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The Cambridge History of English and American Literature in 18 Volumes (1907–21).
Volume II. The End of the Middle Ages.

I. “Piers the Plowman” and its Sequence

§ 7. The Court at Westminster

Civil agreed, but Simony demanded money for his services. Then Favel brought forth gold, and began to bribe officers and witnesses; and all promised to go to London and support his claims before the court at Westminster.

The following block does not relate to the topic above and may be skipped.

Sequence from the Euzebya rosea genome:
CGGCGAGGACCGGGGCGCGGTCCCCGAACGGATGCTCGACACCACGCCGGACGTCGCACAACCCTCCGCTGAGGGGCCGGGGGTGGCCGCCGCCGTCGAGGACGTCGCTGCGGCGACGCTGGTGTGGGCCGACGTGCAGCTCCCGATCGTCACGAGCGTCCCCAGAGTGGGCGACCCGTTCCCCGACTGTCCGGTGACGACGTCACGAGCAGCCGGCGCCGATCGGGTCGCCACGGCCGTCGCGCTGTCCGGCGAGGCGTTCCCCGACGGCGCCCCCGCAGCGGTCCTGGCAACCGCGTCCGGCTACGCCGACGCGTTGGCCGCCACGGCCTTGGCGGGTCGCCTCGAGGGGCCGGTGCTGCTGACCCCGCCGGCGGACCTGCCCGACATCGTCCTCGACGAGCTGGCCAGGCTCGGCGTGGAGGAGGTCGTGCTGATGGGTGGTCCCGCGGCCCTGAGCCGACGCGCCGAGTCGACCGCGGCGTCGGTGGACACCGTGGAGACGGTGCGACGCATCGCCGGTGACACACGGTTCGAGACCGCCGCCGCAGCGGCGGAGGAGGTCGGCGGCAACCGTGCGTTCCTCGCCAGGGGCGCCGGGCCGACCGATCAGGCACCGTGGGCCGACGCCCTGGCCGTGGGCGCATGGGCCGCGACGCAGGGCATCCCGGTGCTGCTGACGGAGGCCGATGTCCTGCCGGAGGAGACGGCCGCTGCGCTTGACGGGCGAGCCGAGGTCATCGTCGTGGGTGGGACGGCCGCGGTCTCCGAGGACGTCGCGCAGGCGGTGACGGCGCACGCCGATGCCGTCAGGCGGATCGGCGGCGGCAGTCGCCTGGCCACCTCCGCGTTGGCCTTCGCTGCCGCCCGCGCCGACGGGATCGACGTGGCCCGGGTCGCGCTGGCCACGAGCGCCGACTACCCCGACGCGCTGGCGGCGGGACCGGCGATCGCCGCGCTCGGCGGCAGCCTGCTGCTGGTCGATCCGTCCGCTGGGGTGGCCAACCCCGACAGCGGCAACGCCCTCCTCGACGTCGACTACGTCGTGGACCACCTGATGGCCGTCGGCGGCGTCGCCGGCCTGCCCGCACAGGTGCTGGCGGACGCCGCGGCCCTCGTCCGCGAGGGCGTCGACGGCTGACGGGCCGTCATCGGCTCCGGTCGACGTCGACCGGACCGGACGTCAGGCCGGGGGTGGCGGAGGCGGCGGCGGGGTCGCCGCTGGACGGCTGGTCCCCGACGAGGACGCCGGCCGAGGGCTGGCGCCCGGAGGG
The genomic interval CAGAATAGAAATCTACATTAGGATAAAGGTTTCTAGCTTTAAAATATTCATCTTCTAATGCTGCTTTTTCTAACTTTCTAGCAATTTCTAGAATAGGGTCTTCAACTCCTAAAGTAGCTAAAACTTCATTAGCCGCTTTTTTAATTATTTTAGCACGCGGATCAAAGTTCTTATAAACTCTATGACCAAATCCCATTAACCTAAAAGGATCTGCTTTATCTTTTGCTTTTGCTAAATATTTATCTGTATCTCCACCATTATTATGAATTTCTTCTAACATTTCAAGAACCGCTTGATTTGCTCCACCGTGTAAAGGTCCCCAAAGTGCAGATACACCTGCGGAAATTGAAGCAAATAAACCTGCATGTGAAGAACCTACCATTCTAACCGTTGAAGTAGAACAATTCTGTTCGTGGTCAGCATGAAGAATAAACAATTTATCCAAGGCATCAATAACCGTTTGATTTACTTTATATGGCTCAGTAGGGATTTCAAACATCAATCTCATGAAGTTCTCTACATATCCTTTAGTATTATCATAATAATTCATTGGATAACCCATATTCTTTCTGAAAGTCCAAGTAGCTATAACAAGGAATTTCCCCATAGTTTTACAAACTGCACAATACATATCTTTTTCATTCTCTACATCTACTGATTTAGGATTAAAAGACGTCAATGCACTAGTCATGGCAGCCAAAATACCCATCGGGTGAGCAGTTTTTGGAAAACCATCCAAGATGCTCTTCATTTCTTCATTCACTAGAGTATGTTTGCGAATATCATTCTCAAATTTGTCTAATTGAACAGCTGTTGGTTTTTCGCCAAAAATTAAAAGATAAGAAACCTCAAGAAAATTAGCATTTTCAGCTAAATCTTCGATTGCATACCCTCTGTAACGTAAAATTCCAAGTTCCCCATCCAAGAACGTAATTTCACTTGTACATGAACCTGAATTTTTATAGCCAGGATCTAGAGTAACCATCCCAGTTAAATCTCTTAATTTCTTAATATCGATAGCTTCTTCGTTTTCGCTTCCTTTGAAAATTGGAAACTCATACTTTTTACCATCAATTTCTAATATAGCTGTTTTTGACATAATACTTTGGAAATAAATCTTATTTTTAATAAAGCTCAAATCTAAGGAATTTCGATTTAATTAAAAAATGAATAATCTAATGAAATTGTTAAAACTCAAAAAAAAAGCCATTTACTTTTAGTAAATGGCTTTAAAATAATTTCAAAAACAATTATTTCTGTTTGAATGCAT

The incident which follows is one of the best examples of the author’s power of visualisation and of rapid narration unbroken by explanation or moralisation; for the moralising lines, unfortunately admitted into Skeat’s text, which interrupt the narrative and tend to delay and obscure it, do not belong to the original, but are found in one MS. only. To the rapidity and assurance with which the picture is developed is, perhaps, due in no small part the readiness with which we accept it and the vitality and solidity which these personified abstractions maintain throughout the dream.